In 2 Tim. 4: 6–8, we find the apostle Paul looking three ways: downward to the grave, backward to his own ministry, and forward to the day of reward.
It will do us good to stand by the apostle’s side for a few minutes, and to mark the words that he uses. Happy is the soul who can look where Paul looked, and then speak as Paul spoke!
He looks downward to the grave, and he does it without fear. As a drink offering, he is “already being poured out”. The last ceremonies have been gone through, and soon all will be over. “The time of my release is come”. He is like a ship about to unmoor and put to sea. All on board is ready. He only waits to have the moorings cast off that fasten him to the shore, and then he will set sail.
These are remarkable words to come from the lips of a child of Adam like ourselves. Death is a solemn thing, and never so much as when we see it close at hand. Yet here is a mortal man, calmly standing on the brink of death. He says, as it were, ‘I see what is before me, and I am not afraid’.
Let us listen to him again. He looks backward to his ministerial life, and he does it without shame. Hear what he says: “I have combated the good combat”. There he speaks as a soldier: ‘I have fought the fight with the world, the flesh and the Devil. I did not hold back’.
“I have finished the race”. There he speaks as one who has run for a prize: ‘I have run the race marked out for me. I have gone over the ground appointed for me, however rough and steep. I have not turned aside because of difficulties, nor been discouraged by the length of the way. At last I am in sight of the goal’.
“I have kept the faith”. There he speaks as a steward: ‘I have held fast that glorious gospel which was committed to my trust. I have not mingled it with man’s traditions, nor spoiled its simplicity by adding my own inventions, nor allowed others to adulterate it without withstanding them to the face’.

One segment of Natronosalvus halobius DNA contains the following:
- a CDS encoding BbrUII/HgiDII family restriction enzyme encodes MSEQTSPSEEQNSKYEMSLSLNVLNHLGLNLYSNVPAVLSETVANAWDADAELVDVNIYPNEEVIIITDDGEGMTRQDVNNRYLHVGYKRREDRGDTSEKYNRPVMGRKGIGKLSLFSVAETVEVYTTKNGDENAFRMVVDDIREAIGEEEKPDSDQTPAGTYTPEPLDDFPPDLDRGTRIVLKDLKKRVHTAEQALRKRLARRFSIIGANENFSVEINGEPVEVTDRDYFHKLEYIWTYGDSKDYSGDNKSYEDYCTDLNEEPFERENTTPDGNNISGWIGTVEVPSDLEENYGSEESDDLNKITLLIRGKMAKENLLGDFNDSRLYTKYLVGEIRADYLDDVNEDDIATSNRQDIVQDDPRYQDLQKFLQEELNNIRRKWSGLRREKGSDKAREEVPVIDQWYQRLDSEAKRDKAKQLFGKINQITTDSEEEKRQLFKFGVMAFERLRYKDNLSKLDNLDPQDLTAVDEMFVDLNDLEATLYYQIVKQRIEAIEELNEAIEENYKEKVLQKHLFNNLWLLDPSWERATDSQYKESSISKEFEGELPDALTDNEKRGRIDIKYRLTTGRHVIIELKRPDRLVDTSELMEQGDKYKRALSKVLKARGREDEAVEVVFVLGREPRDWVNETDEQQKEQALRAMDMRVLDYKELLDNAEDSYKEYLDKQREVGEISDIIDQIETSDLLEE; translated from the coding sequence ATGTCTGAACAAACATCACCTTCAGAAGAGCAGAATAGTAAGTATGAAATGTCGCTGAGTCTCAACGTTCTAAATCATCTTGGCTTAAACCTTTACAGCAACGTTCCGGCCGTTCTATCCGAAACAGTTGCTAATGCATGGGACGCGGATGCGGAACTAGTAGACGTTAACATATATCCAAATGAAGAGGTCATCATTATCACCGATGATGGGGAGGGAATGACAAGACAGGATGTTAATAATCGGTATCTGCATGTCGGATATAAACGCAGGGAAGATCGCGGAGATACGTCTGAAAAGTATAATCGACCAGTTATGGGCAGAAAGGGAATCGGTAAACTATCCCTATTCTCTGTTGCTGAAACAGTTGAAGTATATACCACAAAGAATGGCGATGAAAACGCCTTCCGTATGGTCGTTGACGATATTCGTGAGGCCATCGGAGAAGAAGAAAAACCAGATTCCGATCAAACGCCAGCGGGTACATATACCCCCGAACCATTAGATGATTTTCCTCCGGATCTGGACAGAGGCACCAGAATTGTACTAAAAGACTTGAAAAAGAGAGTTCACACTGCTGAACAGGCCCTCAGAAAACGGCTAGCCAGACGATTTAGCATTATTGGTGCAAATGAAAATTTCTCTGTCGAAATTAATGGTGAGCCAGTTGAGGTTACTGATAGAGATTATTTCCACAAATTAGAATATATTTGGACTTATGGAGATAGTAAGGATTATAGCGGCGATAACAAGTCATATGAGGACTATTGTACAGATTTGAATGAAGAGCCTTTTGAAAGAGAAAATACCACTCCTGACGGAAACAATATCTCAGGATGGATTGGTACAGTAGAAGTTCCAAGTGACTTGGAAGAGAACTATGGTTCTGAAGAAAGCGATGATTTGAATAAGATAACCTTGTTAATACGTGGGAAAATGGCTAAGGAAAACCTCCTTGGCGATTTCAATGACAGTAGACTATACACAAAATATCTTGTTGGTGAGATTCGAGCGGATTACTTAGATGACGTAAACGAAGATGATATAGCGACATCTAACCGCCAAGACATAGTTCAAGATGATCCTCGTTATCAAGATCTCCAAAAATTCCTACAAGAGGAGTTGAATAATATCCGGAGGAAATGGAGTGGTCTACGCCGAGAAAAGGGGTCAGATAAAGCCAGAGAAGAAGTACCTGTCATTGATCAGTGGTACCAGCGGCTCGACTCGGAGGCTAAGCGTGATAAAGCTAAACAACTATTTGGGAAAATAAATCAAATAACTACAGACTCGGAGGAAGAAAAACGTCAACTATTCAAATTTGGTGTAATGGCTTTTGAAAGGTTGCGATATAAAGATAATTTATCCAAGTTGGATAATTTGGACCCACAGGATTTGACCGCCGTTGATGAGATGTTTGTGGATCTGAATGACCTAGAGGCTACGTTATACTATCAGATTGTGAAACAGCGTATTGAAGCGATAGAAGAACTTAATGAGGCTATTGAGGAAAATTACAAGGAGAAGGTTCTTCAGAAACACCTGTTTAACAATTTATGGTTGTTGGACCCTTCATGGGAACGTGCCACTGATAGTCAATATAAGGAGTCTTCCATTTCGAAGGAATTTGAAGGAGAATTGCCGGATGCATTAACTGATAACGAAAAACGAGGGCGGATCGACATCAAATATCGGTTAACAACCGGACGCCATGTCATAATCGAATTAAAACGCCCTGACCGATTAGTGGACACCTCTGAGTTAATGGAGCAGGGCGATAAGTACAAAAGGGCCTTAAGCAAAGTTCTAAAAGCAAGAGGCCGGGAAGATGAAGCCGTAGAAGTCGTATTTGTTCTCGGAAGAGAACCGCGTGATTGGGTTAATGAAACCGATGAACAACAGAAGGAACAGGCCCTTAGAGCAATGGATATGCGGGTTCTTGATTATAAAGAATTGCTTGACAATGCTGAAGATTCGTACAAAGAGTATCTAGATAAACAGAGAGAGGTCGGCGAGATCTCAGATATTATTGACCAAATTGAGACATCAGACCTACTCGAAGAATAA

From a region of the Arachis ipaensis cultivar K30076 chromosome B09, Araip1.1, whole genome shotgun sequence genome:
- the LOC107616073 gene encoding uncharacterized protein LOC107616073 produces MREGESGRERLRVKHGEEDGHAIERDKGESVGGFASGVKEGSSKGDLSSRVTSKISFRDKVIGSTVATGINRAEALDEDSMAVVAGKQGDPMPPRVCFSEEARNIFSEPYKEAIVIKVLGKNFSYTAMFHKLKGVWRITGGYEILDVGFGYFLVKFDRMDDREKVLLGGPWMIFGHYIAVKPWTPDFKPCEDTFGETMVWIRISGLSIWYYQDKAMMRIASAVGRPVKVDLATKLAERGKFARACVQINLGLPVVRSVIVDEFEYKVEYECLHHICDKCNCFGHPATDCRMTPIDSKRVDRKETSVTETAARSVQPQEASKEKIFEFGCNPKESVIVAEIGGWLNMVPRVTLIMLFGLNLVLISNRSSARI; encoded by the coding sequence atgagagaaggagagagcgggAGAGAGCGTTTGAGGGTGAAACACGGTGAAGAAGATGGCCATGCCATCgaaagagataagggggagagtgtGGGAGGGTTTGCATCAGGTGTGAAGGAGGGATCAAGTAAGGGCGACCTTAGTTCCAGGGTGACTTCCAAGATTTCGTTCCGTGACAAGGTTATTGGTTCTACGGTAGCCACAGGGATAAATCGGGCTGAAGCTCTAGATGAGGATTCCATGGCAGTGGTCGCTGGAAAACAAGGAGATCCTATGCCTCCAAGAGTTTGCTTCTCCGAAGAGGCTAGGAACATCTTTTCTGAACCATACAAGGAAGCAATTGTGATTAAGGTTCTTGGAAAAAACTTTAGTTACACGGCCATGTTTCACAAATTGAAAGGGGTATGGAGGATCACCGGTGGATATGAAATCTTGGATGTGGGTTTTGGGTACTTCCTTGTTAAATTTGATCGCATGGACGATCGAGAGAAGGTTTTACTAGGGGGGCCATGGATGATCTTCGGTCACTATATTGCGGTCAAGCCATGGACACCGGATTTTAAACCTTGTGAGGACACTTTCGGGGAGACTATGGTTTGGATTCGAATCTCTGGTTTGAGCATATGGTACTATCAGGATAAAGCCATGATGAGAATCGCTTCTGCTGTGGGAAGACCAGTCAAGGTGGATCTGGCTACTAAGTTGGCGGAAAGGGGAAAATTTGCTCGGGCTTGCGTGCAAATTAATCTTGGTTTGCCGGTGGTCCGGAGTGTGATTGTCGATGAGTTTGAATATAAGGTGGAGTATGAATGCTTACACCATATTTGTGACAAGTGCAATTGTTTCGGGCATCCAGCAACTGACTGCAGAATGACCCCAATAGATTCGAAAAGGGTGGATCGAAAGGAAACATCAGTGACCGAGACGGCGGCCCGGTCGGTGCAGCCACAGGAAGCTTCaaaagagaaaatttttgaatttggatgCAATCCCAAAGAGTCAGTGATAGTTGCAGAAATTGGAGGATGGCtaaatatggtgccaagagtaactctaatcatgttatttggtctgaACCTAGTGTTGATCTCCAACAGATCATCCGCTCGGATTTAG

As a soldier, a runner and a steward, the apostle seems to say ‘I am not ashamed’. That Christian is happy who, when he quits the world, can leave such a testimony behind him. A good conscience will save no man, wash away no sin, nor lift us one hair’s breadth towards heaven. Yet a good conscience will be found a pleasant visitor at our bedside in a dying hour. There is fine passage in Pilgrim’s Progress which describes Honest’s passage across the river of death. ‘The river’ says Bunyan ‘at that time overflowed its banks in some places, but Mr Honest in his lifetime had spoken to one Good Conscience to meet him there, the which also he did, and lent him his hand, and so helped him over’. There is a mine of truth in that passage.
Let us hear the apostle once more. He looks forward to the day of reckoning, and he does it without doubt. Mark his words: “Henceforth the crown of righteousness is laid up for me, which the Lord, the righteous Judge, will render to me in that day; but not only to me, but also to all who love his appearing”. ‘A glorious reward’ he tells us ‘is ready and laid up in store for me. My work on earth is over. I now await the crown which the Lord shall give to me and to all beside me who have loved Him as an unseen Saviour, and longed to see him face to face’.
Observe that the apostle speaks without hesitation or distrust. He regards the crown as a sure thing, as his own already, and he declares with unfaltering confidence his firm persuasion that the righteous Judge will give it to him.
What of you, dear reader? The apostle Paul approached all these things with reality––one can imagine the deep emotion that exercised his soul as he uttered these words. Can you look downwards (if called to) with confidence, backwards, and not be ashamed, and forwards with certainty?